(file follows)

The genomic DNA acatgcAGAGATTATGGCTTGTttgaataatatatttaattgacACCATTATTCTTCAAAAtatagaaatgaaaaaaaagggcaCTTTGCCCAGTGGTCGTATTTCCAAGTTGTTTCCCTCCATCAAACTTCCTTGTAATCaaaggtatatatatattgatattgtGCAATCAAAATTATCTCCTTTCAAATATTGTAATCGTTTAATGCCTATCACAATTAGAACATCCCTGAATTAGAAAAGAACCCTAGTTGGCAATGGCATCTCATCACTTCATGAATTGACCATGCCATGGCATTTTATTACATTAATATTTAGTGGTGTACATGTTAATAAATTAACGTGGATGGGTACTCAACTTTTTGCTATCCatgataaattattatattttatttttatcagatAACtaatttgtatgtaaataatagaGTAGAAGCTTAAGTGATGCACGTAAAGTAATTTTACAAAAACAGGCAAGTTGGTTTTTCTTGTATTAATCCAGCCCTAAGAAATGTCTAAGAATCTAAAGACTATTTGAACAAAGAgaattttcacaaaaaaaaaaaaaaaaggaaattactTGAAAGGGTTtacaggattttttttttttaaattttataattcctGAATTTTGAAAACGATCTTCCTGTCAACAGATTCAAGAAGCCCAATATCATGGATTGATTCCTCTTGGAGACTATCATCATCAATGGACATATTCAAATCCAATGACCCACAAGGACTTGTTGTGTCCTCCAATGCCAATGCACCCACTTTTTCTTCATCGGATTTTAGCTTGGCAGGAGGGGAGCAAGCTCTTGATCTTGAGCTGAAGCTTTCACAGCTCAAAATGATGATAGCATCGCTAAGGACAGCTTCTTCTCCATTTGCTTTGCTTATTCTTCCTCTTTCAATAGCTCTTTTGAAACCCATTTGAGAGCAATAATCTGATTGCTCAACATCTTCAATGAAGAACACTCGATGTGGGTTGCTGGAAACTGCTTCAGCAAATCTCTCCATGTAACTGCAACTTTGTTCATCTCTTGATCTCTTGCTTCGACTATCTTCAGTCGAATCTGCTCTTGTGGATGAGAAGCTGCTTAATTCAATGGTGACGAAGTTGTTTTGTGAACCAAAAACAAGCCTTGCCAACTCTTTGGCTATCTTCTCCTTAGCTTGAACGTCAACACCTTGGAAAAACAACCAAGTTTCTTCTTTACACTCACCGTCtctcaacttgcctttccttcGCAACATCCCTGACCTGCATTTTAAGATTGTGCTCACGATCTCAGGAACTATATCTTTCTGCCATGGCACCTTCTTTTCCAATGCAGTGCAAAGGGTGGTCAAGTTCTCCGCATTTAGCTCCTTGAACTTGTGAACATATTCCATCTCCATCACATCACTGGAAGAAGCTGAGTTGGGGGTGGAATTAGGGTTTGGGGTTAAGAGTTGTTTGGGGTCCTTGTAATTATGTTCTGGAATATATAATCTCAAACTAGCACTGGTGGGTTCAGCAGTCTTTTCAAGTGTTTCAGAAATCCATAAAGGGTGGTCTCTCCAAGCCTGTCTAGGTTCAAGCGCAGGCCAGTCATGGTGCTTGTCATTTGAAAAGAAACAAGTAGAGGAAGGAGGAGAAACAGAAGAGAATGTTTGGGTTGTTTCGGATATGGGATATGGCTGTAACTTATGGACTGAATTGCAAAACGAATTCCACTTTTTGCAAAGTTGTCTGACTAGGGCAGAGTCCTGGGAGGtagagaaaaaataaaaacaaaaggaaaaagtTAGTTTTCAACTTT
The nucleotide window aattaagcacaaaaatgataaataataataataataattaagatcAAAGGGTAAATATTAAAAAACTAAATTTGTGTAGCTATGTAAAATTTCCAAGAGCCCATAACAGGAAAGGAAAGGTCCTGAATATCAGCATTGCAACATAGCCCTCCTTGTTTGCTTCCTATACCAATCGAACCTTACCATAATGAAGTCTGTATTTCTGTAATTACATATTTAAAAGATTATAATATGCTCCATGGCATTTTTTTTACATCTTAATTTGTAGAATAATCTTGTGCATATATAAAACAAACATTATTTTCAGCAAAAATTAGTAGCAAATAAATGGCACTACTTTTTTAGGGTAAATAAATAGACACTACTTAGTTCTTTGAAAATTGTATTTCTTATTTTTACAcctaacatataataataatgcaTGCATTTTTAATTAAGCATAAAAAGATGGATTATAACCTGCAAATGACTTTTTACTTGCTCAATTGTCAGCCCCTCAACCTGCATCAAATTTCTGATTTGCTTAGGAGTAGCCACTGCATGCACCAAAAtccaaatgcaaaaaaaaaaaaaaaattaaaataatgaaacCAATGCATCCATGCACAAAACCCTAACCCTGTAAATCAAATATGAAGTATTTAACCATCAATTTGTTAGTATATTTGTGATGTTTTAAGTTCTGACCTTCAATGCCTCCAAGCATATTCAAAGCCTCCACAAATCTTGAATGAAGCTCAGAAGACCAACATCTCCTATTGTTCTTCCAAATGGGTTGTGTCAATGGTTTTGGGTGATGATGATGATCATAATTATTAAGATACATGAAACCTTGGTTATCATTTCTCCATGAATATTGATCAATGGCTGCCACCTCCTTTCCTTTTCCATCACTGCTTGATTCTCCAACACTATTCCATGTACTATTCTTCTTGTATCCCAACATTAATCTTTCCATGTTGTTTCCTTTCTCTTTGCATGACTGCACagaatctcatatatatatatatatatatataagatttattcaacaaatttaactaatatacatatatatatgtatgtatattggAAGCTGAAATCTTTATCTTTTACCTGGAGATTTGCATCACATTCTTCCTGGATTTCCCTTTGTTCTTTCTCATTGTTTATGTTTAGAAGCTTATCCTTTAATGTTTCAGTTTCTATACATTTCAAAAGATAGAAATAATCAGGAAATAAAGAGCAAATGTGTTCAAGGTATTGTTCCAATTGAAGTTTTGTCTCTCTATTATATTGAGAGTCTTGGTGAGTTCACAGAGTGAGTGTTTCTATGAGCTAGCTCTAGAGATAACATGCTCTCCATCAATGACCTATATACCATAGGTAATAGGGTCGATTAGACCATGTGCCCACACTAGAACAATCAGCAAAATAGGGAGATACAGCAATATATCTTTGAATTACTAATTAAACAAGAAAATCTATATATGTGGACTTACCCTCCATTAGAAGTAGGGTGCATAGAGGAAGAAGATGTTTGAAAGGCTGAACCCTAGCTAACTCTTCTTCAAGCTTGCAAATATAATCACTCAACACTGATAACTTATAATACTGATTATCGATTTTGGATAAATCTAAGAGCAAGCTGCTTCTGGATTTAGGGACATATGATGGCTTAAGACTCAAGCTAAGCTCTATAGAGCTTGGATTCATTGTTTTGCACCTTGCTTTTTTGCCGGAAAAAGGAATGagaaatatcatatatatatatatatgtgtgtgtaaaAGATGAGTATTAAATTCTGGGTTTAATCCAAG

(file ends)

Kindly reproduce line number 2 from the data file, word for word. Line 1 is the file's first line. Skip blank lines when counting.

The nucleotide window aattaagcacaaaaatgataaataataataataataattaagatcAAAGGGTAAATATTAAAAAACTAAATTTGTGTAGCTATGTAAAATTTCCAAGAGCCCATAACAGGAAAGGAAAGGTCCTGAATATCAGCATTGCAACATAGCCCTCCTTGTTTGCTTCCTATACCAATCGAACCTTACCATAATGAAGTCTGTATTTCTGTAATTACATATTTAAAAGATTATAATATGCTCCATGGCATTTTTTTTACATCTTAATTTGTAGAATAATCTTGTGCATATATAAAACAAACATTATTTTCAGCAAAAATTAGTAGCAAATAAATGGCACTACTTTTTTAGGGTAAATAAATAGACACTACTTAGTTCTTTGAAAATTGTATTTCTTATTTTTACAcctaacatataataataatgcaTGCATTTTTAATTAAGCATAAAAAGATGGATTATAACCTGCAAATGACTTTTTACTTGCTCAATTGTCAGCCCCTCAACCTGCATCAAATTTCTGATTTGCTTAGGAGTAGCCACTGCATGCACCAAAAtccaaatgcaaaaaaaaaaaaaaaattaaaataatgaaacCAATGCATCCATGCACAAAACCCTAACCCTGTAAATCAAATATGAAGTATTTAACCATCAATTTGTTAGTATATTTGTGATGTTTTAAGTTCTGACCTTCAATGCCTCCAAGCATATTCAAAGCCTCCACAAATCTTGAATGAAGCTCAGAAGACCAACATCTCCTATTGTTCTTCCAAATGGGTTGTGTCAATGGTTTTGGGTGATGATGATGATCATAATTATTAAGATACATGAAACCTTGGTTATCATTTCTCCATGAATATTGATCAATGGCTGCCACCTCCTTTCCTTTTCCATCACTGCTTGATTCTCCAACACTATTCCATGTACTATTCTTCTTGTATCCCAACATTAATCTTTCCATGTTGTTTCCTTTCTCTTTGCATGACTGCACagaatctcatatatatatatatatatatataagatttattcaacaaatttaactaatatacatatatatatgtatgtatattggAAGCTGAAATCTTTATCTTTTACCTGGAGATTTGCATCACATTCTTCCTGGATTTCCCTTTGTTCTTTCTCATTGTTTATGTTTAGAAGCTTATCCTTTAATGTTTCAGTTTCTATACATTTCAAAAGATAGAAATAATCAGGAAATAAAGAGCAAATGTGTTCAAGGTATTGTTCCAATTGAAGTTTTGTCTCTCTATTATATTGAGAGTCTTGGTGAGTTCACAGAGTGAGTGTTTCTATGAGCTAGCTCTAGAGATAACATGCTCTCCATCAATGACCTATATACCATAGGTAATAGGGTCGATTAGACCATGTGCCCACACTAGAACAATCAGCAAAATAGGGAGATACAGCAATATATCTTTGAATTACTAATTAAACAAGAAAATCTATATATGTGGACTTACCCTCCATTAGAAGTAGGGTGCATAGAGGAAGAAGATGTTTGAAAGGCTGAACCCTAGCTAACTCTTCTTCAAGCTTGCAAATATAATCACTCAACACTGATAACTTATAATACTGATTATCGATTTTGGATAAATCTAAGAGCAAGCTGCTTCTGGATTTAGGGACATATGATGGCTTAAGACTCAAGCTAAGCTCTATAGAGCTTGGATTCATTGTTTTGCACCTTGCTTTTTTGCCGGAAAAAGGAATGagaaatatcatatatatatatatatgtgtgtgtaaaAGATGAGTATTAAATTCTGGGTTTAATCCAAG